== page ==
Find Your Film
Use our search function below to sort the films by their English title, the names of directors, or their country of origin. Films can also be filtered by series, genre, or Vancouver International Film Festival venue. You can also browse by film series by visiting our Browse By Series page.
The majority of films in the Vancouver International Film Festival are unrated and you must be 18 and purchase a $2 VIFF membership to attend a screening. However, a selection of films are open to all ages.
Before you make your purchase, please note The Rio is 19+ exclusively with the exception of the rated High School Screenings at this venue.
Afghanistan, New Zealand
While film preservation isn’t a foreign concept on these shores, devoted efforts here pale in comparison to the outright heroism displayed by the three brave Afghan cinephiles profiled in Pietra Brettkelly’s inspiring documentary. Having risked their lives to hide an 8,000-hour film archive from the Taliban regime, they now seek to restore it and reacquaint their countrymen with past monarchs, invasions and bygone days when Afghan women wore miniskirts. They’re not just striving to save a century’s worth of celluloid but also their nation’s history and culture.
After years of familiarity, could one small act and phrase rekindle a love’s lost romance?
Argentina, South Korea
Shot in luminous black and white and set in the desert-like Pampas during the early 19th century, Benjamin Naishtat’s eerie combination of post-apocalyptic sci-fi and post-modern Western posits a land fallen into anarchy and populated by armed groups vying for supremacy… "Gorgeously shot and edited with edgy intensity… Like Lisandro Alonso’s Jauja, Naishtat’s haunting sophomore feature provides a poetic access point for grappling with Argentinean identity."—Indiewire
Having been nurtured and accepted as a gay man by his parents, Joshua finds the courage to confess that he’s actually not…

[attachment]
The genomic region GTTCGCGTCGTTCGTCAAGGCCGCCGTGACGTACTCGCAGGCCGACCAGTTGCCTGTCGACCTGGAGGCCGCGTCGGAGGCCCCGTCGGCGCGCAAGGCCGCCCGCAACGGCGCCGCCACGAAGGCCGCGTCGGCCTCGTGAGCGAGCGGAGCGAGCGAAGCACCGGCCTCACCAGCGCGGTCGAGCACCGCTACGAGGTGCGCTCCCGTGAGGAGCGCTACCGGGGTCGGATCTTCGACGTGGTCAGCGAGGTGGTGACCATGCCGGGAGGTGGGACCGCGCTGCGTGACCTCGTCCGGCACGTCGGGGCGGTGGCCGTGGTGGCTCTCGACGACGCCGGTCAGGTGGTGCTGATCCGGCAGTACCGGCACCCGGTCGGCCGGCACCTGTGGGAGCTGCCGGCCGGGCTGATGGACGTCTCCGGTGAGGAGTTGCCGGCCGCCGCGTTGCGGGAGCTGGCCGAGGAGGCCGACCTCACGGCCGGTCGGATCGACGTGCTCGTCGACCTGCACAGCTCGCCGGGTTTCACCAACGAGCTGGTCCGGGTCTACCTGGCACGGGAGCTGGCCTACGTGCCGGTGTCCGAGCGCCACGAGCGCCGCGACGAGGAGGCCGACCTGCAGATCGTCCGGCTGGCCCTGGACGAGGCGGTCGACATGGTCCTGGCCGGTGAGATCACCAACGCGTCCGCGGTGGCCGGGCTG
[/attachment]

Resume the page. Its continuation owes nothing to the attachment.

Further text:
In a must-win situation a soccer team’s manager struggles to win the game on his own terms.
What would you do if you were a middle-aged man in an unhappy marriage who inadvertently discovered you had two weeks to live?
Holing up in a vacant apartment and surveilling the woman (Stephanie King) across the way is hardly glamourous work but Parker (Lindsay Farris) desperately needs the supposedly “easy money.” As things go bump in the night and Parker’s health, both mental and physical, takes a turn for the worse—oily black vomit rarely bodes well—he’s tormented by hallucinations, memories and dreams. In turn, Joseph Sims-Dennett ratchets up the Polanski-indebted paranoia until it reaches its breaking point and Parker follows suit. “For sheer ambient dread, it’s aces.”—Indiewire
Delinquent teenager Donnie ends up back in a juvenile detention facility, caught in a perennial cycle of conflict he seems unable to break.
As his wife prepares brunch on a Saturday morning, Harvey slumps into his chair and tells her about an eerie and frightening dream he had.
What begins in 1977 as “an annual personal summary report” (read: self-recorded video journal) by 19-year-old Sam Klemke evolves into time-lapse display of years slipping away right before our eyes. When Klemke—an early adopter of the self-involvement that’s become prevalent in the Internet era—becomes an overnight YouTube sensation some three decades into his project, director Matthew Bate enters the frame. As he assumes control of Sam’s archive of footage, the question arises: Whose film are we now watching? “An existential message in a bottle.”—Variety